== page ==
7PM 9th Ward @ Babeville, 341 Delaware Ave (852-3835 / $10

Wednesday, January 28


Troy Beetles aka DATSIK, will be kicking things off Wednesday night (1/28 @ 8PM) at Town Ballroom on the Ninja Nation Tour. The 24 year-old producer and DJ is among the young dubstep brigade, along with artists like Skrillex and Porter Robinson, that’s responsible for the resurgence of electronic head-banging young adults all over the world. Although he’s primarily a ‘dubstepper,’ you may notice a heavy influence of Hip-Hop driven bass lines in his music. “I always listened to hip-hop, that’s what I came into the scene with,” Beetles says. “I guess that’s what made me turn from hip-hop to dubstep. It’s so cutting edge and it’s next level. Dubstep was something completely different at the time.” DATSIK keeps the energy and obscurity of his sound stylish and heavy, with deep hip-hop roots. Joining Datsik on this nationwide tour is the up and coming dubstep artist Kennedy Jones, U.K. producer/songwriter Trolley Snatcha, and the dirty bass duo, Barely Alive. If you’re looking for hard-hitting bass that will rattle your bones, this line-up is definitely for you.

- Jeff Czum

8PM Town Ballroom, 681 S. Main St. (852-3900 / $25-$30

Wednesday, January 28

Dirty Smile

The soulful Queen City band, Dirty Smile had a great turnout for their CD Release show back in early December for their debut EP, Love Songs for the Damned: Vol 1. They’ll be making a return to Iron Works for a free show on Wednesday (1/28 @9PM). Formed in 2011, the vibrant five-piece is everything you’d expect from a good ol’ rock n’ roll band. The combination of Gus Walters’ acoustic songwriting rhythms and the gritty, hard rock guitar leads performed by Dan Helbling set the tone and lead the way for Megan Brown’s powerful and flawless vocals. The energy the band creates is refreshing and striking. Dirty Smile is currently working with Canadian songwriter and performer Ron Hawkins of Lowest of the Low, as they’re preparing for their second installment, Love Songs for the Damned: Vol II. (Summer 2015) With success in Buffalo and far beyond, their second release should propel them further into the national music scene. If you haven’t had the pleasure of witnessing Dirty Smile and their raw energetic set, come down to Iron Works on Wednesday night.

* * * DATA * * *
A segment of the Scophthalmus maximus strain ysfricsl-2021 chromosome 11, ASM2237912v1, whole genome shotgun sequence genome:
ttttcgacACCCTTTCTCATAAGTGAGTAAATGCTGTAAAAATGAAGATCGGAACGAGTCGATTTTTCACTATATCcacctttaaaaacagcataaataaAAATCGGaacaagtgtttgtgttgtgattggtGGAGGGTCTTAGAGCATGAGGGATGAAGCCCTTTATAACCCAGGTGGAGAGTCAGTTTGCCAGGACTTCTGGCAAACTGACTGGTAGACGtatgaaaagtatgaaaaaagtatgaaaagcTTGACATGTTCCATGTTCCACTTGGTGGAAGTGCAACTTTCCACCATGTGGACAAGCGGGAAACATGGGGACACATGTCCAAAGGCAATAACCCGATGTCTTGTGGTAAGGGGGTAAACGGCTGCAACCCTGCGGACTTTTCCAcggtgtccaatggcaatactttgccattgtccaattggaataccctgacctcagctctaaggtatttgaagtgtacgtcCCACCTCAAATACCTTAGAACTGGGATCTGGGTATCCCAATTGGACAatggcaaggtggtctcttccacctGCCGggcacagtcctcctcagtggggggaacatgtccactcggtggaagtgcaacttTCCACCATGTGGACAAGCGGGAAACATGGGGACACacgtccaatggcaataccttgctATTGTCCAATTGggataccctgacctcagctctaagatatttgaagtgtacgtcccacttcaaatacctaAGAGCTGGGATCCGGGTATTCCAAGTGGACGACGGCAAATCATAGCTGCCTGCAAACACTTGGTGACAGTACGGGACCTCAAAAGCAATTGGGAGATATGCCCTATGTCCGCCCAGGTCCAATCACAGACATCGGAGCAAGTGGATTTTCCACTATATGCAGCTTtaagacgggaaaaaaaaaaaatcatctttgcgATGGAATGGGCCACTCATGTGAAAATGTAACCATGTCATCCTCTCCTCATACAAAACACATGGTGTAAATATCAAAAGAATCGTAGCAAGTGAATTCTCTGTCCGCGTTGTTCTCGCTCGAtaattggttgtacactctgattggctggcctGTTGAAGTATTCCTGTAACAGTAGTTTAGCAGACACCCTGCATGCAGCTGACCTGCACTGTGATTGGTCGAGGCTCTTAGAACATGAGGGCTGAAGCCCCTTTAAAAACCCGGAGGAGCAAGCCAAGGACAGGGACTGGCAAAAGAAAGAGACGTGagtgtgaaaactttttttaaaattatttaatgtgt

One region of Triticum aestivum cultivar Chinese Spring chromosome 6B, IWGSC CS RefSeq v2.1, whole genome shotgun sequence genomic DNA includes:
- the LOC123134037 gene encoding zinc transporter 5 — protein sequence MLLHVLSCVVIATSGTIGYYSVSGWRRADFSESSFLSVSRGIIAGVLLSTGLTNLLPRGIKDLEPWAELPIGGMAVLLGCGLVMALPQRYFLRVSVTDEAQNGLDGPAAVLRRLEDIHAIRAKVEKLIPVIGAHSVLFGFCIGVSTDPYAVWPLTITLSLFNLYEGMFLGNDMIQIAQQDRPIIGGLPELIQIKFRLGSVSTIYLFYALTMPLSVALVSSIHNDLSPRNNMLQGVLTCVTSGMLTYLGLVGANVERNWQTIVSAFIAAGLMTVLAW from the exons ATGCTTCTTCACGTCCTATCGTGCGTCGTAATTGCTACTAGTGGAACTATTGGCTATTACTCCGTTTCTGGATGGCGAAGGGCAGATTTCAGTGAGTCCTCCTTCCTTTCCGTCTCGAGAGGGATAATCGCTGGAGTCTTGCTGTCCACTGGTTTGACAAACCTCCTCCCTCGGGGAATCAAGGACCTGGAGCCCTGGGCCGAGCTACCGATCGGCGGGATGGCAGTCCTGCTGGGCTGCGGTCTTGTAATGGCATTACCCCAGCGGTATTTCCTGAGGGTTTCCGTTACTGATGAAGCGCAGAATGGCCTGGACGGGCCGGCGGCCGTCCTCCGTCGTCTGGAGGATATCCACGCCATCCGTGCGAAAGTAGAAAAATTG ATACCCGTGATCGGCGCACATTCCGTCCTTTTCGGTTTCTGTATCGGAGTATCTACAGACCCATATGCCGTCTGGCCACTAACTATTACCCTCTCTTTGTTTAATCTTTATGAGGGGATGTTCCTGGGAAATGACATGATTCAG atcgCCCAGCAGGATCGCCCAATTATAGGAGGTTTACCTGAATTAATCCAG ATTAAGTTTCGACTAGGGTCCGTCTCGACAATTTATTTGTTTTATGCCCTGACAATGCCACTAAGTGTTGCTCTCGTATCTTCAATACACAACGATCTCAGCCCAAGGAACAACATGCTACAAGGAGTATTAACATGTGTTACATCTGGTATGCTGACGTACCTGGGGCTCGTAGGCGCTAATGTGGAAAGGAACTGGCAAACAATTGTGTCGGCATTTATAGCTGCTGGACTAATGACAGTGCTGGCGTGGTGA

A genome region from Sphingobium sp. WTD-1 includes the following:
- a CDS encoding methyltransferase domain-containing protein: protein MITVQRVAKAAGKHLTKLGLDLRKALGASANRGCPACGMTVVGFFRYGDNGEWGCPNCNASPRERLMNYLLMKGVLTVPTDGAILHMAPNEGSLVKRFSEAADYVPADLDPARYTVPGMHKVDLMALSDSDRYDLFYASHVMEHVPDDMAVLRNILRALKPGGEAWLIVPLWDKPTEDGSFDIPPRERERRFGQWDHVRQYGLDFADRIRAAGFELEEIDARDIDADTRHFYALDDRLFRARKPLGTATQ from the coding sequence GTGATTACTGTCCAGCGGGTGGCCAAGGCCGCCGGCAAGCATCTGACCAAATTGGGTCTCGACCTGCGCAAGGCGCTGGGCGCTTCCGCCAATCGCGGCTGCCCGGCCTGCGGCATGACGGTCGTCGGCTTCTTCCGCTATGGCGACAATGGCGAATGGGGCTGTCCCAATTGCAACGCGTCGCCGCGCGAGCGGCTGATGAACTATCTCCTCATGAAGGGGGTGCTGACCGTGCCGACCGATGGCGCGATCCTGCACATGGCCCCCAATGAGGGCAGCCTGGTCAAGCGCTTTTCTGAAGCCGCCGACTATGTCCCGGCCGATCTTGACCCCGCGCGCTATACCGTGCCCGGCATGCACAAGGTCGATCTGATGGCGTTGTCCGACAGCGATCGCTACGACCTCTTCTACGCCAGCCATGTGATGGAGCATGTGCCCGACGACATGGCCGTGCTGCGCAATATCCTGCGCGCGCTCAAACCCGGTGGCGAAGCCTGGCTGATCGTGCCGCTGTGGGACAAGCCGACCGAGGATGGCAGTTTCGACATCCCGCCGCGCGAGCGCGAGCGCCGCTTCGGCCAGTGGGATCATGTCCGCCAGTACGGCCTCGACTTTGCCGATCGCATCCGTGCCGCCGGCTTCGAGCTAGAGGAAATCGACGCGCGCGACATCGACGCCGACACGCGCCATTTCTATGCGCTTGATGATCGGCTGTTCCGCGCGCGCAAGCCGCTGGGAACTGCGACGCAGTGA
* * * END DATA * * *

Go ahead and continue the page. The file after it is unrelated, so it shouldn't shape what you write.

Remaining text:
- Jeff Czum

7PM Town Ballroom, 681 S. Main St. (852-3900 / $20-$23